By Lisa Cannistraci
Henrietta Hudson has been serving the West Village as a haven for the lesbian community in NYC for almost three decades. The history of the West Village exemplifies the struggle for LGBTQ rights, and Henrietta Hudson, a lesbian-centric queer human bar that is known world-wide, has been a beacon for that cause, offering a safe space to the LGBTQ community at large.
We shuttered our doors at Henrietta Hudson on Sunday, March 15th. The decision was made a day before Governor Cuomo’s mandate as we saw the writing on the wall and could not, in good conscience, remain open. On Friday, March 13th, I called my staff in and had “the talk” about our imminent closure. Questions were asked and answered. Emotions ran high. We talked about Henrietta Hudson and what it meant to each of us. Stories were shared and tears were shed.
I assured everyone that we would, in fact, open when it was safe to do so. I stand by that statement and remain committed to do whatever it takes to reopen our sacred space. I mandated that each of the staff members apply for unemployment benefits before they started their Friday night shifts. Although they were still stunned by the information, they obliged me and applied in real time. When the NYC unemployment site crashed on Monday they called to thank me for encouraging them to be preemptive; they were now safe and cared for.
It was time to pivot to the survival of the bar. As I was about to start researching grants and loans I received a call from Erik Bottcher, chief of staff to City Council Speaker Corey Johnson, asking what the council could do for us. He apprised me of an interest-free 15-year loan of up to $75,000 offered by the NYC SBS (Small Business Services) and sent me the link. I promptly applied. I found out six weeks later that my application never even made it to the review process and the funds had run out. I asked the gentleman, Michael, “Does that mean I am not getting the loan?” He replied, “Yes, you are not getting the loan.” Erik has since been very helpful in providing other resources that we are now pursuing. (The problem with any loan is that we do not have any income and therefore no way to pay it back. How can we borrow money when our business is closed?)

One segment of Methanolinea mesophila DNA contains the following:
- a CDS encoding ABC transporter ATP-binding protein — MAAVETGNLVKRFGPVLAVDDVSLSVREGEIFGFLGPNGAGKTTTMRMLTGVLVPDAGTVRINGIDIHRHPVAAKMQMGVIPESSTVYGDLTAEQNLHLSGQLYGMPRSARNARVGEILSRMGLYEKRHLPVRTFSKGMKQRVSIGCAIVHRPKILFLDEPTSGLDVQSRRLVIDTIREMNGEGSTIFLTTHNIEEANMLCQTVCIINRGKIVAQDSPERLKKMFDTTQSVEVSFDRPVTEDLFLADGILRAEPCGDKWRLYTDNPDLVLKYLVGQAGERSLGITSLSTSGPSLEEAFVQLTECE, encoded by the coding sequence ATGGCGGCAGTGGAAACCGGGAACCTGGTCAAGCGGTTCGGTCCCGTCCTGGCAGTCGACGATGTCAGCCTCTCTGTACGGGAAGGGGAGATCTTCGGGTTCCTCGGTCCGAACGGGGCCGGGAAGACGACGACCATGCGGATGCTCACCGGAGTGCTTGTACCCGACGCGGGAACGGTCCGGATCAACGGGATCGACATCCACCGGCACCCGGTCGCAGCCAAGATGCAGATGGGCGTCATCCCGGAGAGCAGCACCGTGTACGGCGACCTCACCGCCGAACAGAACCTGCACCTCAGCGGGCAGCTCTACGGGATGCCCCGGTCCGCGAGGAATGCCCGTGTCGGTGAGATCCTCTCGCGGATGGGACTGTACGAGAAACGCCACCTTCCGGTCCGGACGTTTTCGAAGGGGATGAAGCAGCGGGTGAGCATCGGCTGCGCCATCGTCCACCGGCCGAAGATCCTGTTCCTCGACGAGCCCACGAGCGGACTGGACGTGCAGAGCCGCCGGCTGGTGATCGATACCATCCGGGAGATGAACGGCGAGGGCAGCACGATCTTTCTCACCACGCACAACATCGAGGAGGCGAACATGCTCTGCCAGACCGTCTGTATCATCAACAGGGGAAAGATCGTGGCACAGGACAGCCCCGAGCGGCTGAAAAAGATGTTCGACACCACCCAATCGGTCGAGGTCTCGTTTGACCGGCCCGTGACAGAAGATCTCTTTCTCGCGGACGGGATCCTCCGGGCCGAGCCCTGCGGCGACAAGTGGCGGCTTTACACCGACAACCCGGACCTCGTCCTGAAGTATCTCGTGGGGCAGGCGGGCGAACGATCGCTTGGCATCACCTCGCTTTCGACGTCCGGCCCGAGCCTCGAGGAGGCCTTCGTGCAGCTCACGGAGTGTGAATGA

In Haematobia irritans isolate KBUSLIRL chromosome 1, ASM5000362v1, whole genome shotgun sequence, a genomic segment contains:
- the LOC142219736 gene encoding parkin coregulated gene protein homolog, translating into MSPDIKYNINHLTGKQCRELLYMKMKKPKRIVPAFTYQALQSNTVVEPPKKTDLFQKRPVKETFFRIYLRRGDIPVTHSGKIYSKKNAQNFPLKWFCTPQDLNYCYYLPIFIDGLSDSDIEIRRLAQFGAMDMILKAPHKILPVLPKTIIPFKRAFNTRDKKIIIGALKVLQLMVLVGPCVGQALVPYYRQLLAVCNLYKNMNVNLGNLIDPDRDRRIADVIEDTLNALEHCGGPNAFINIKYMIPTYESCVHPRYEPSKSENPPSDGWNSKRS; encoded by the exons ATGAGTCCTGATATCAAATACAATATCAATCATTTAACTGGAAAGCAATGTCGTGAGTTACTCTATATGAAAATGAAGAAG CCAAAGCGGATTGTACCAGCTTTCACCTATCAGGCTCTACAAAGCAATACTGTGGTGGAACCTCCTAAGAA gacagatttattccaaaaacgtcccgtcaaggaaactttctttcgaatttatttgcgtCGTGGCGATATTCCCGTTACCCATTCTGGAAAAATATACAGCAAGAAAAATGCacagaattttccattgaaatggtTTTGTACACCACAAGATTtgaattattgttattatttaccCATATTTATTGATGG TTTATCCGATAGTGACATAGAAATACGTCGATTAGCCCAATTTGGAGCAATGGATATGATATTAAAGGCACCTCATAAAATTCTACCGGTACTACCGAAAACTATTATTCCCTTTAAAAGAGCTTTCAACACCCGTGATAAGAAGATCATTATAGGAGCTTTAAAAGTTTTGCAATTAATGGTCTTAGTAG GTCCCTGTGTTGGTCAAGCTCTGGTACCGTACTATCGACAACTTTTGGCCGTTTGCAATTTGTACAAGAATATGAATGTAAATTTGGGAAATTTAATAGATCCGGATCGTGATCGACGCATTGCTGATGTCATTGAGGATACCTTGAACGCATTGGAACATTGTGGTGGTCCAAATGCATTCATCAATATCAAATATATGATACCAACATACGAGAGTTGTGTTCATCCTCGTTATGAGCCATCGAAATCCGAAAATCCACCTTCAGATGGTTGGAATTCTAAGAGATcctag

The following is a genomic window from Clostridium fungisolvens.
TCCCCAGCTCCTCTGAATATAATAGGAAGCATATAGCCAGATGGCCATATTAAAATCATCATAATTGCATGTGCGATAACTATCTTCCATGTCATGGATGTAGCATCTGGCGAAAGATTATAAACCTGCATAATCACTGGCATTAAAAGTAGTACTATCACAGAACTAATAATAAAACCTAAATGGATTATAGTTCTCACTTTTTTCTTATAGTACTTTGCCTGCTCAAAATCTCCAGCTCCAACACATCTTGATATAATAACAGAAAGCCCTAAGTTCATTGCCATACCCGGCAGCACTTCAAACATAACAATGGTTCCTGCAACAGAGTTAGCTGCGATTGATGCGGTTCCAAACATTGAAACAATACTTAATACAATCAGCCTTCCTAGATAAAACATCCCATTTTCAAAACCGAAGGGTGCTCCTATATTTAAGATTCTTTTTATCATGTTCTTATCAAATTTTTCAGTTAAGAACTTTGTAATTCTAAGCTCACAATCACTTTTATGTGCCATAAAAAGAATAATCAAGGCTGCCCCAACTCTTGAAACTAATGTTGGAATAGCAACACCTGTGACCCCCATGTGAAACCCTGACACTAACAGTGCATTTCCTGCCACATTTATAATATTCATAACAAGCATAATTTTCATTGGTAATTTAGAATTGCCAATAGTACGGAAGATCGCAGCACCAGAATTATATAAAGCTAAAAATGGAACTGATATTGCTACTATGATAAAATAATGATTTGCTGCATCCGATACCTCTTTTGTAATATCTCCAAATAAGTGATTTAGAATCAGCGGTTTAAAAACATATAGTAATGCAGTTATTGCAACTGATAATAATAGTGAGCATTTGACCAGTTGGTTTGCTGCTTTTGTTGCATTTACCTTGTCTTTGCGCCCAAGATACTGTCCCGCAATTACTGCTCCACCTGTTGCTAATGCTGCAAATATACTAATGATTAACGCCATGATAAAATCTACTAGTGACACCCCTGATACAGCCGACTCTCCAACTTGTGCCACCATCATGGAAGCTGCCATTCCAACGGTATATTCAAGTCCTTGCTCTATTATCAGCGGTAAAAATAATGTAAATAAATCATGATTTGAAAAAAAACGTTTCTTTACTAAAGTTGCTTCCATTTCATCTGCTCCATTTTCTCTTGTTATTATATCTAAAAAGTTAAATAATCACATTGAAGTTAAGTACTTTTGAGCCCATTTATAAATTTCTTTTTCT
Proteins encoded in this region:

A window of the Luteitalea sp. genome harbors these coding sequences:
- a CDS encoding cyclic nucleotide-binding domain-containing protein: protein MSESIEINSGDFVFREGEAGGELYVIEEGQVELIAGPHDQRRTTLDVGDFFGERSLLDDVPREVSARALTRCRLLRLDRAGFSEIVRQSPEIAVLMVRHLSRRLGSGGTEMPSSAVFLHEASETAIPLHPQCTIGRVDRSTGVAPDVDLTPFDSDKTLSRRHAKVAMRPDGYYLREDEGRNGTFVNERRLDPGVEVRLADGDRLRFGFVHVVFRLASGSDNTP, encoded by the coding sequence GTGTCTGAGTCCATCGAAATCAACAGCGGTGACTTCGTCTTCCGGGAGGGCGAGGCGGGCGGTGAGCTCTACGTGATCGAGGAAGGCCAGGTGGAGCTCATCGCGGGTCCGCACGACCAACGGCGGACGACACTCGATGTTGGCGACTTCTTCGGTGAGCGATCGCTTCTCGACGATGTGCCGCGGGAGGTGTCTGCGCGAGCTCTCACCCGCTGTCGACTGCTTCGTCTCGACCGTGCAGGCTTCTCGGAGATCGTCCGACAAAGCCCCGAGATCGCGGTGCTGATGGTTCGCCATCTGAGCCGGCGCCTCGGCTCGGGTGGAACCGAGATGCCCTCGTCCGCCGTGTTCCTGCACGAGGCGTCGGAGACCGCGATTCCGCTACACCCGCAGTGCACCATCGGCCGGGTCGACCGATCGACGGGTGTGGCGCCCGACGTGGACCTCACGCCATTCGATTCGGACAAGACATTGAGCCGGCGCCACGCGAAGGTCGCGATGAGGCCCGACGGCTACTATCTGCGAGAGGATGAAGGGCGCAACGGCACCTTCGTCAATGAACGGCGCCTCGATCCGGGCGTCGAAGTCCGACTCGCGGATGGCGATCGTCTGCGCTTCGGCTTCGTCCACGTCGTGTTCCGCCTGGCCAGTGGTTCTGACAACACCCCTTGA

We have applied for the PPP with SBA but were not privy to those funds either. Even if we got a loan, which we did not, it would not be a forgivable grant unless we adhered to the very rigorous guidelines that are not friendly to establishments in NYC. I would have to offer my staff their jobs back and they would make far less than they are now making on unemployment. I refuse to hurt their quality of life for a small grant, only 25 percent of which can be used for rent. There is an additional laundry list of rules that would preclude us of any loan forgiveness.
Cut to: fundraising for the bar. With hat in hand I started a GoFundMe campaign (https://www.gofundme.com/f/henriettahudson1) to facilitate raising money to pay rent for the bar while we are closed. The response from the LGBTQ community nationally and worldwide towards saving our iconic little bar in the West Village of New York City has been monumental!
Lisa Cannistraci, co-owner of Henrietta Hudson, is a lifelong community activist. She served on Community Board 2 in the West Village for over 15 years and has been involved with hundreds of nonprofits during three decades as a fixture in her community. She will always go the distance to shed light on discrimination of any kind, and take action to try to make things better for the LGBTQ community. Her bar is known around the globe for its welcoming atmosphere and embracing all the colorful aspects of the gender-binary spectrum. It is one of NYC’s true cultural establishments.